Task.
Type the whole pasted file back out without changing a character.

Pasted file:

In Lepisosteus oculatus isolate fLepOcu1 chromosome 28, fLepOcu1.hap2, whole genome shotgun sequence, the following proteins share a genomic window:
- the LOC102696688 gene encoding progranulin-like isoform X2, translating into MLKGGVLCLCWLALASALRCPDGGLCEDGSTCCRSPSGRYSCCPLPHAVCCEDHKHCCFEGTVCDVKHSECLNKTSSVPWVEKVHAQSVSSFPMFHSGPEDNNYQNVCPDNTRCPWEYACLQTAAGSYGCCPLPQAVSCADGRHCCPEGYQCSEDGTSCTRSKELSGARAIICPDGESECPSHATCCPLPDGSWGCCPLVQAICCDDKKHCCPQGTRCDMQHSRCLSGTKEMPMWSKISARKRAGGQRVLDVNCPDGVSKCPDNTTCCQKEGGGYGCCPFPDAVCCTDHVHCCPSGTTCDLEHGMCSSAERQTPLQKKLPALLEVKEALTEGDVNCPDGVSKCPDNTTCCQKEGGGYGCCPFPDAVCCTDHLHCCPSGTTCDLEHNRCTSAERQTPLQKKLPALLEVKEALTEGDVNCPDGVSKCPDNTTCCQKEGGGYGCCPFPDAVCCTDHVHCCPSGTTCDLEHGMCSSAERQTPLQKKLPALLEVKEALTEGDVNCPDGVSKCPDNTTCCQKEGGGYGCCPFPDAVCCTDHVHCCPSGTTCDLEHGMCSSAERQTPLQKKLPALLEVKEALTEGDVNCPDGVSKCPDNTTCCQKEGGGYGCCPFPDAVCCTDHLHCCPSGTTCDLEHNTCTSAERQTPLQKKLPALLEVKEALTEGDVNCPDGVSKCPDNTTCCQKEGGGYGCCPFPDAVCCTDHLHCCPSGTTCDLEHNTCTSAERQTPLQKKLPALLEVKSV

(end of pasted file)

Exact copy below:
In Lepisosteus oculatus isolate fLepOcu1 chromosome 28, fLepOcu1.hap2, whole genome shotgun sequence, the following proteins share a genomic window:
- the LOC102696688 gene encoding progranulin-like isoform X2, translating into MLKGGVLCLCWLALASALRCPDGGLCEDGSTCCRSPSGRYSCCPLPHAVCCEDHKHCCFEGTVCDVKHSECLNKTSSVPWVEKVHAQSVSSFPMFHSGPEDNNYQNVCPDNTRCPWEYACLQTAAGSYGCCPLPQAVSCADGRHCCPEGYQCSEDGTSCTRSKELSGARAIICPDGESECPSHATCCPLPDGSWGCCPLVQAICCDDKKHCCPQGTRCDMQHSRCLSGTKEMPMWSKISARKRAGGQRVLDVNCPDGVSKCPDNTTCCQKEGGGYGCCPFPDAVCCTDHVHCCPSGTTCDLEHGMCSSAERQTPLQKKLPALLEVKEALTEGDVNCPDGVSKCPDNTTCCQKEGGGYGCCPFPDAVCCTDHLHCCPSGTTCDLEHNRCTSAERQTPLQKKLPALLEVKEALTEGDVNCPDGVSKCPDNTTCCQKEGGGYGCCPFPDAVCCTDHVHCCPSGTTCDLEHGMCSSAERQTPLQKKLPALLEVKEALTEGDVNCPDGVSKCPDNTTCCQKEGGGYGCCPFPDAVCCTDHVHCCPSGTTCDLEHGMCSSAERQTPLQKKLPALLEVKEALTEGDVNCPDGVSKCPDNTTCCQKEGGGYGCCPFPDAVCCTDHLHCCPSGTTCDLEHNTCTSAERQTPLQKKLPALLEVKEALTEGDVNCPDGVSKCPDNTTCCQKEGGGYGCCPFPDAVCCTDHLHCCPSGTTCDLEHNTCTSAERQTPLQKKLPALLEVKSV